The Louisiana Legislature passed a bill Wednesday that would give an estimated $48 million in tax exemptions to the oil and gas industry.
House Bill 29, introduced by Rep. Phillip DeVillier, R-Eunice, would suspend a 12.5 percent severance tax that companies pay on oil and gas extracted from abandoned orphan wells, newly-drilled wells, or old shut-in wells that are newly enhanced to produce again. The tax exemptions will last anywhere from six to 24 months or until the company recovers the amount it spent to drill or enhance the well, whichever comes first.
An original version of the bill that passed the House of Representatives would have cost the state three times as much money because it offered a longer, more generous tax break with a sunset of five years, meaning the program would last until 2025. The fiscal note on that version estimated a cost of $157 million to taxpayers.
The Senate, however, thought that legislation was too giving. It amended the bill in an effort to decrease that fiscal impact. The amendments reduced the sunset provision to three years and offered tax amendments of six months for newly-enhanced wells, 12 months for newly-drilled wells, and 24 months for orphaned wells.
The House adopted the Senate amendments and voted 69-17 on final passage of the bill.
This effectively reduced the burden on taxpayers to about $48 million, according to the bill’s fiscal note, though the legislative fiscal office noted that “specific estimates of revenue loss are highly uncertain at this time due to the effects of the Covid-19 virus pandemic on economic activity in general and oil prices in particular.”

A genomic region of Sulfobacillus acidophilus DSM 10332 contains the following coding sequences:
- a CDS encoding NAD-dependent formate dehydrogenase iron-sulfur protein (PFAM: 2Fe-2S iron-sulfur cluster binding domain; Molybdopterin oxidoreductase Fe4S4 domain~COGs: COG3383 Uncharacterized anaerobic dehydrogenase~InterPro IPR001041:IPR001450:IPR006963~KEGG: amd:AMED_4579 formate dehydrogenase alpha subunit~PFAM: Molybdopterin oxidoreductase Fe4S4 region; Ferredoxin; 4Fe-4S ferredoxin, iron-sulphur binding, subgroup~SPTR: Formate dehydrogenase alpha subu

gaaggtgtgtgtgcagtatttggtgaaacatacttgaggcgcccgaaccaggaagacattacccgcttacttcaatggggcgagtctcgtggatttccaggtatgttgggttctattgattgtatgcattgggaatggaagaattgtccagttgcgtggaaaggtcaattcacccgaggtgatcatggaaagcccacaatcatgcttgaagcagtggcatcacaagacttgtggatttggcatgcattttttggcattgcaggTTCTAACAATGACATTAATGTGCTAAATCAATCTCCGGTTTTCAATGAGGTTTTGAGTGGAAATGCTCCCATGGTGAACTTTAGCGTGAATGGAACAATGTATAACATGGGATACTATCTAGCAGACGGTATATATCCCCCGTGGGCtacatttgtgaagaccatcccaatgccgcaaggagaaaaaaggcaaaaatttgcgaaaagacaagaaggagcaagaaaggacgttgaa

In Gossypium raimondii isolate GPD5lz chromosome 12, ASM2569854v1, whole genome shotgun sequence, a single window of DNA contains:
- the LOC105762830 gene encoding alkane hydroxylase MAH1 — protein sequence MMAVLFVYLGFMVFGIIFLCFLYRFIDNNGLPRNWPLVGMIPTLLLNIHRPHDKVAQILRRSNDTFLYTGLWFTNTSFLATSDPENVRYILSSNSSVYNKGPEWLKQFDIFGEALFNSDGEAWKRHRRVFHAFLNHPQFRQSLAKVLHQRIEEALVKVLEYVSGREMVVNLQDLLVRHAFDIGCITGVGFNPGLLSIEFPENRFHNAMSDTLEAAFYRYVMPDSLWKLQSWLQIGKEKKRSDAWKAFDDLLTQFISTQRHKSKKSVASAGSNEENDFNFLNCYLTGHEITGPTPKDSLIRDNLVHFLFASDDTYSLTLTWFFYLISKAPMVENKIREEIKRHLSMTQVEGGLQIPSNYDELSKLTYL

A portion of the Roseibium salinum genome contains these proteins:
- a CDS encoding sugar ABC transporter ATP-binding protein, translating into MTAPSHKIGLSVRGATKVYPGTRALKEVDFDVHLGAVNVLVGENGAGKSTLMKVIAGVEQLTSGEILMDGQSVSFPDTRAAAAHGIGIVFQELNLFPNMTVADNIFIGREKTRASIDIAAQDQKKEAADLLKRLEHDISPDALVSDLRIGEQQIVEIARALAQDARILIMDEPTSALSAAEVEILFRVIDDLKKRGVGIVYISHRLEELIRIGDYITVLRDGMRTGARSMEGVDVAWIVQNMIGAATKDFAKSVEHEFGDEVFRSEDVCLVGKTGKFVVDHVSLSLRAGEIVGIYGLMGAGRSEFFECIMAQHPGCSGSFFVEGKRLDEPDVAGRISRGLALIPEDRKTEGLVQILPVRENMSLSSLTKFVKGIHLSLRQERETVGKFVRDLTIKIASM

The legislation was backed by the Louisiana Mid-Continent’s Oil and Gas Association.
Defending the bill in the House chambers Wednesday, DeVillier said the tax credits will hopefully create jobs in the oil and gas industry. The bill, however, contains no job-creation requirements.
Rep. Mandie Landry, D-New Orleans, asked DeVillier if he had any experts such as economists or professors testify in favor of the bill. DeVillier said he had “someone from the industry” testify, referring to the oil and gas lobby, as well as a parish president who testified that it could create jobs. DeVillier then criticized the legislature’s economists who wrote the fiscal note.
“They only looked at one part to create this fiscal note,” DeVillier said. “And that was the actual severance tax collections.”
“It sounds like the answer is ‘No,'” Landry said in response.
The fiscal note also cautioned that research by the LSU Center for Energy Studies indicates the tax exemptions will do little to spur more oil and gas production in the state.
“A statistically significant response of total production to prices in Louisiana is not observed in the long run,” the note states. “A state unilaterally changing severance tax rates may exhibit greater production response, but research on this case still finds the response to be small. Thus, the bill is likely to result in revenue losses.”
The bill will head to Gov. John Bel Edwards for his approval or veto.